PotashCorp (NYSE:POT) has had a rough year.
In January, for the first time since its 1989 IPO, the company cut its dividend, slashing the payout by roughly 34% to $0.25 a share. Soon after, it issued weak guidance estimates, with volumes looking to fall to a range of 8.3 million to 9.1 million tons this year. Today, potash prices continue to slump, recently hitting eight-year lows. PotashCorp has seen its own sales and profit decline, aided by weakening U.S. and Asia markets, as producers continue to fight for market share rather than earnings.
Bulls, meanwhile, believe the slide should end soon, based on factors such as growing demand in India and a rationalized global supply. So is PotashCorp primed for a turnaround?
A contrarian stance
One legendary investor, Ray Dalio of Bridgewater Associates, appears to be expecting an eventual rebound in PotashCorp shares. According to his last 13-F filing, his firm bought a fresh position of 721,300 shares worth roughly $12 million. He also initiated a position in competitor Agrium Inc. (NYSE:AGU).
Dalio's bet comes during a difficult market for agricultural commodities. Slowing Chinese demand has pushed the Bloomberg Commodities Index down to levels not seen since 1998. Many fear that global commodity demand will be permanently impaired as China focuses on transitioning toward a service-based economy. This climate is having severe effects on PotashCorp's business.
This year, China is expected to demand only 14 million tons of potash, down from an already depressed level of 16 million tons last year. The Chinese market for potash is bigger than the entire North American market combined, along with Latin America and India as well. While the latest contraction should prove temporary (given soils need to maintain a certain nutrient balance), demand growth could be set for a paradigm shift. With China being the biggest consumer of potash in the world by far, permanently slower growth could upend the entire market for years to come.
It's no wonder the price of the three major agricultural inputs -- potash, nitrogen, and phosphate -- are under siege. What hope is there for a rebound?
Supply won't be rationalized
Around 60 million tons of potash are mined each year. The top four producers, which account for over half of global output, are PotashCorp, Uralkali, Mosaic, and Belaruskali. Because production is incredibly concentrated among a few key players, industry supply curves are fairly easy to construct.
According to Mosaic, roughly 90% of the industry has cash mining costs below $180 per ton. Over half of producers have costs of under $130 a ton. With current prices still above $250 per ton, there's plenty of room left for pricing erosion. That's a big reason Mosaic sees an oversupplied market getting even worse through 2020, with weak capacity utilizations across the board.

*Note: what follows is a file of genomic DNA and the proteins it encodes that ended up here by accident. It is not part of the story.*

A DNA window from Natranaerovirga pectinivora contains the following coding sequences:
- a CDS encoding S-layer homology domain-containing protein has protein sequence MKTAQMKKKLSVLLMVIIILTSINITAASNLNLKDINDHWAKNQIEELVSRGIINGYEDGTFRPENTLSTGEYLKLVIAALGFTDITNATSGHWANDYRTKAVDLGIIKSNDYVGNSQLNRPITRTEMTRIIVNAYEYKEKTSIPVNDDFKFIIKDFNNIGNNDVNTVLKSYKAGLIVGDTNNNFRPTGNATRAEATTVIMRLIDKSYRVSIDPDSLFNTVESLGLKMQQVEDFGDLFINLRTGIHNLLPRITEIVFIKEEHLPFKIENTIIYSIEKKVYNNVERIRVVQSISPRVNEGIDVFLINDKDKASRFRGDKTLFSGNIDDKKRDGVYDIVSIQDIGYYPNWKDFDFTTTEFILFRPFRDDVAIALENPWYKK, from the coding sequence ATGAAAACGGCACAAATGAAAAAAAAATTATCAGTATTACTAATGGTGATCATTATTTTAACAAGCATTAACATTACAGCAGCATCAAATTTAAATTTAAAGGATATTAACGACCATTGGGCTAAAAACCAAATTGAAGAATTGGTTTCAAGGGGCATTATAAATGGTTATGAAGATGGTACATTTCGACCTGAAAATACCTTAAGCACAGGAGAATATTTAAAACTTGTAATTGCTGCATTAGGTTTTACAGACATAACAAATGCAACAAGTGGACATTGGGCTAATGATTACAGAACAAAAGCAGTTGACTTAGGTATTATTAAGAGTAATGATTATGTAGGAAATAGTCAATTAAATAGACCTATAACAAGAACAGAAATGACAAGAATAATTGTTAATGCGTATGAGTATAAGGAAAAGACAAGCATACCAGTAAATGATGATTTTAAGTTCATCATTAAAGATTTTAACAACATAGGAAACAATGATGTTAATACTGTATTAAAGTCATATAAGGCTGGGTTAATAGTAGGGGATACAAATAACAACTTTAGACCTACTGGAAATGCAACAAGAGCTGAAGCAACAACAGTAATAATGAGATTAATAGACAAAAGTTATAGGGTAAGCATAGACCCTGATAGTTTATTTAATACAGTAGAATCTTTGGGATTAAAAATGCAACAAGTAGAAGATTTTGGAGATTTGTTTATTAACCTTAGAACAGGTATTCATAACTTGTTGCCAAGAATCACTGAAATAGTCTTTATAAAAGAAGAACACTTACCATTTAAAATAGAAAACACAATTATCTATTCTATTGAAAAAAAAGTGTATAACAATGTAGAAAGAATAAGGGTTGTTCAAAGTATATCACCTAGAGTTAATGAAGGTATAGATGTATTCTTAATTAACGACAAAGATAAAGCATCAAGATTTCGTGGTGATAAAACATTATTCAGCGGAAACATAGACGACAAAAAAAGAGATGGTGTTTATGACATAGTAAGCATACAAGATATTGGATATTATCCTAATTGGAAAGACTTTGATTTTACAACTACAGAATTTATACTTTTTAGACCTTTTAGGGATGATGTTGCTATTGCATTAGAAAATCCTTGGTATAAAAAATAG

Global growth outside China isn't enough
If supply won't be rationalized anytime soon, is there hope for a hidden growth story to pick up China's slack? The United States, Brazil, China, and India comprise nearly 70% of global potash demand. Many of these countries are seeing structural issues that should continue to weigh on demand.
China specifically seems to be purposefully gaming the market; it has repeatedly delayed signing potash deals with miners, instead relying on stockpiles to benefit from prices that are slumping to near-decade lows. It will probably wait until prices sink even further to strike new deals.
India, another major buyer, has halted its potash imports and delayed negotiations for next year's purchases until at least June, because of severe droughts.
Record-low soybean and corn prices, along with the falling purchasing power of the real, is also pushing demand forecasts for Brazil lower.
The U.S. is the lone bright spot, where farmers will probably capitalize on the strong dollar and historically low prices. With North America comprising only 16% of global demand, however, don't expect the region to move the needle.
In the past, 70% of global production was controlled by two large cartels (and PotashCorp was a member of one), so pricing drops were avoided through coordinated supply responses. Today, after the fallout of Russia's Uralkali breaking away from its consortium partner Belaruskali, markets now set prices. Competition, along with slowing demand and ample cheap supply, should keep a lid on shares until the market adjusts to its new normal.
There's no doubt that PotashCorp will become a buy at some point, but the structural issues that the industry currently faces will take years to reconcile.